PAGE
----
SDI: A Basis for a Multi-Layered Defense Against Ballistic Missiles

By February 6, 2020

BESA Center Perspectives Paper No. 1,440, February 6, 2020

EXECUTIVE SUMMARY: The Strategic Defense Initiative (SDI, or Star Wars) program was developed in the US in the 1980s with the aim of providing a hermetic defense against Soviet intercontinental ballistic nuclear missiles. SDI did not reach final implementation and was canceled in 1993. It nevertheless created a basis for the development of a multi-layered theater defense against ballistic missiles. That defense was realized by Israel in its development of the Arrow ballistic missile interceptor system and other systems to defend against rockets and short-range missiles.

Cold War-era tensions between the US and the USSR that began in the 1950s reached a peak in the early 1980s, surpassing even those of the Cuban missile crisis of 1962. In March 1983, President Ronald Reagan called the USSR the “evil empire” and declared the establishment of the Strategic Defense Initiative (SDI), also known as Star Wars. SDI had two purposes: to hermetically protect the US against Soviet intercontinental ballistic missiles (ICBMs) and bankrupt a USSR unable to afford an extremely expensive arms race.

The practical task of SDI was to find ways to neutralize Soviet ballistic missiles before they hit their targets. Methods included ground and space missile launch systems, lasers, and particle beam weapons, as well as systems that support the interceptors such as command and control systems, computers, radars, and other detectors. SDI aimed to deploy an extensive array of satellites and battle centers throughout the world to detect and destroy Soviet missiles in real time before they hit.

SDI explored various options for intercepting enemy ballistic missiles: during acceleration, when the missile’s rocket engine is operating and its thermal signature is very high but its speed is slow; in the middle of its track, when its rocket engine stops; and in its final phase, before it hits its target.

One of the first SDI projects was called Excalibur. Because a great many x-rays are released when a device containing a nuclear explosive in its center is detonated, Excalibur was designed to contain a large number of metal rods to be used as x-ray lasers. It was meant to be operated from space, in the absence of an atmosphere that could cause x-rays to diverge. The lasers were intended to hit a ballistic missile target even if the missile was thousands of miles away from the device. The large number of lasers in the device was also intended to allow the simultaneous destruction of dozens of ICBMs.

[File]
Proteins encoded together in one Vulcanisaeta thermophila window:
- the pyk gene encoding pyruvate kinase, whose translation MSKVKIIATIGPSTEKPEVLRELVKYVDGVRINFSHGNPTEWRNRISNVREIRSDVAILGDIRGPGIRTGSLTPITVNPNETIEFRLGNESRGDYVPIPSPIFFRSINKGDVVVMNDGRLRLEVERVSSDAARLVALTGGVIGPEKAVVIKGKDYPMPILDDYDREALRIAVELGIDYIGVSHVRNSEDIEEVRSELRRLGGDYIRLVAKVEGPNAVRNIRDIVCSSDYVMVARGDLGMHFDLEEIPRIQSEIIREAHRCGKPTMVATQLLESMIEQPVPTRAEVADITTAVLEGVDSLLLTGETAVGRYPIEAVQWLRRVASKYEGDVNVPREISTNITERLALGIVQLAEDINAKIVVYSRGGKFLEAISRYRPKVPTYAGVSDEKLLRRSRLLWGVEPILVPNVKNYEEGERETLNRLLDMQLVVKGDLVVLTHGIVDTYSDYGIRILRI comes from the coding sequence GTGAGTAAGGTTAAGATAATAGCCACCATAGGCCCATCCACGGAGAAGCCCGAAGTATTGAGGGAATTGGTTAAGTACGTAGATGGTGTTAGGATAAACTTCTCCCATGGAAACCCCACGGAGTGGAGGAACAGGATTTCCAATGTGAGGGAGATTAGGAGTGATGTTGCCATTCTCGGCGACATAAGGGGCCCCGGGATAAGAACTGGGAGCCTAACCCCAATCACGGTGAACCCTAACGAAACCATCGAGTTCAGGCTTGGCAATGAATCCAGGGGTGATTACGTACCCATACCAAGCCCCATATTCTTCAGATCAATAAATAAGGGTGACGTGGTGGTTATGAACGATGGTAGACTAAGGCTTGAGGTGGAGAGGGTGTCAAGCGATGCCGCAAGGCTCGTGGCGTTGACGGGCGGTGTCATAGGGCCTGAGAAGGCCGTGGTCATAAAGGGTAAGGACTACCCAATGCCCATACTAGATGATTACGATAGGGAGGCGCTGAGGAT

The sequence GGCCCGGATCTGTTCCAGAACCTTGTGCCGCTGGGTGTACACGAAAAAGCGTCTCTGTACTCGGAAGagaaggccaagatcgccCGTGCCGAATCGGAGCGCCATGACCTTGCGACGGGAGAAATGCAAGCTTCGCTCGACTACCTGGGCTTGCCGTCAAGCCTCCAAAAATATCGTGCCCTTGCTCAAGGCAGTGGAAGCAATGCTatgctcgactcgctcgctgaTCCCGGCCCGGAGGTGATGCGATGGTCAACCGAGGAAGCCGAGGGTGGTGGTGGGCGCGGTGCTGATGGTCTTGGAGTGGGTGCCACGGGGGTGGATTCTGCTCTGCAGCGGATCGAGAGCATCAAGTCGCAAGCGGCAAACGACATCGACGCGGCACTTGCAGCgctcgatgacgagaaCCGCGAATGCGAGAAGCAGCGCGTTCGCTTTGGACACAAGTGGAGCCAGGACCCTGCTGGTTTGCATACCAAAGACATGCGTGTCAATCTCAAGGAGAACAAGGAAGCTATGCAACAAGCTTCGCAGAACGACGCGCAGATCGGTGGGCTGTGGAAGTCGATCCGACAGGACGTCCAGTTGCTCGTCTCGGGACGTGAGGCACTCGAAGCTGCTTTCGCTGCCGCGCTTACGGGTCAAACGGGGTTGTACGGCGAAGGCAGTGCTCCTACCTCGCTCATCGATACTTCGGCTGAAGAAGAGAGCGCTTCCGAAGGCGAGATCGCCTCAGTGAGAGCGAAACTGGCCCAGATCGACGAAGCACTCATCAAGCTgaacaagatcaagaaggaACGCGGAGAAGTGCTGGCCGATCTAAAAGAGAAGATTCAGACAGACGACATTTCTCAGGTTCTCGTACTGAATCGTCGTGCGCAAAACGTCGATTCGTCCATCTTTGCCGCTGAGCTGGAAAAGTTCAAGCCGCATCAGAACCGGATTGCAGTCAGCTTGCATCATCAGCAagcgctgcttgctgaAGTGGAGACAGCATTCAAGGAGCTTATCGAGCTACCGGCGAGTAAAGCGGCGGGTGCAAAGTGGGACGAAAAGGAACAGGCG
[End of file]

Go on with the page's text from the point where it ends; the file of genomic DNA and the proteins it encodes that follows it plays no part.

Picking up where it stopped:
The first Excalibur experiment was performed on March 26, 1983 at an underground site, but its results were inconclusive. Regardless of the results of the test, the project was derailed by criticism of nuclear experiments in space.

Another SDI project was the Deuterium Fluoride (DF) laser, which was to operate as a “space-based laser”. DF laser experiments conducted since 1970 indicated that it can store large amounts of energy within it yet be prevented from overheating. It could therefore be utilized for military applications, especially as a missile defense weapon.

The DF laser was first tested in 1980 and was later found to be capable of emitting a massive one megawatt of energy for up to 70 seconds. However, experiments simulating the use of the laser to intercept a ballistic missile were inconclusive.

In the fall of 1981, President Reagan instructed the Department of Defense to reexamine US defense plans against the Soviet ICBM threat. As a result of the development of new technologies, a multilayer strategic ballistic missile defense system was launched that included space interception satellites in addition to ground-based interceptor missiles deployed in US bases.

The space interception program known as “Brilliant Pebbles” (BP) was proposed in 1987. BP included thousands of small satellites, hundreds of which were to be placed over the USSR to detect Soviet ICBMs in flight and destroy them. Its sensor system was an array of “Brilliant Eyes” (BE) satellites, which were first launched in 1986.

BE satellites were designed to operate at an altitude of approximately 700 km and to detect ballistic missile launches. The system was intended to include 20 to 30 relatively small satellites equipped with sensors of near, mid-and far infrared spectra. The point of these satellites was to track the real-time, “horizon-to-horizon” flight of ballistic missiles, distinguish between warheads and decoys, and provide a fairly accurate assessment of the location and time a ballistic missile would land. They were also equipped with detectors to spot ballistic missiles immediately upon launch using the “hotspot” detection capability of a launched missile over a 1,500 km range.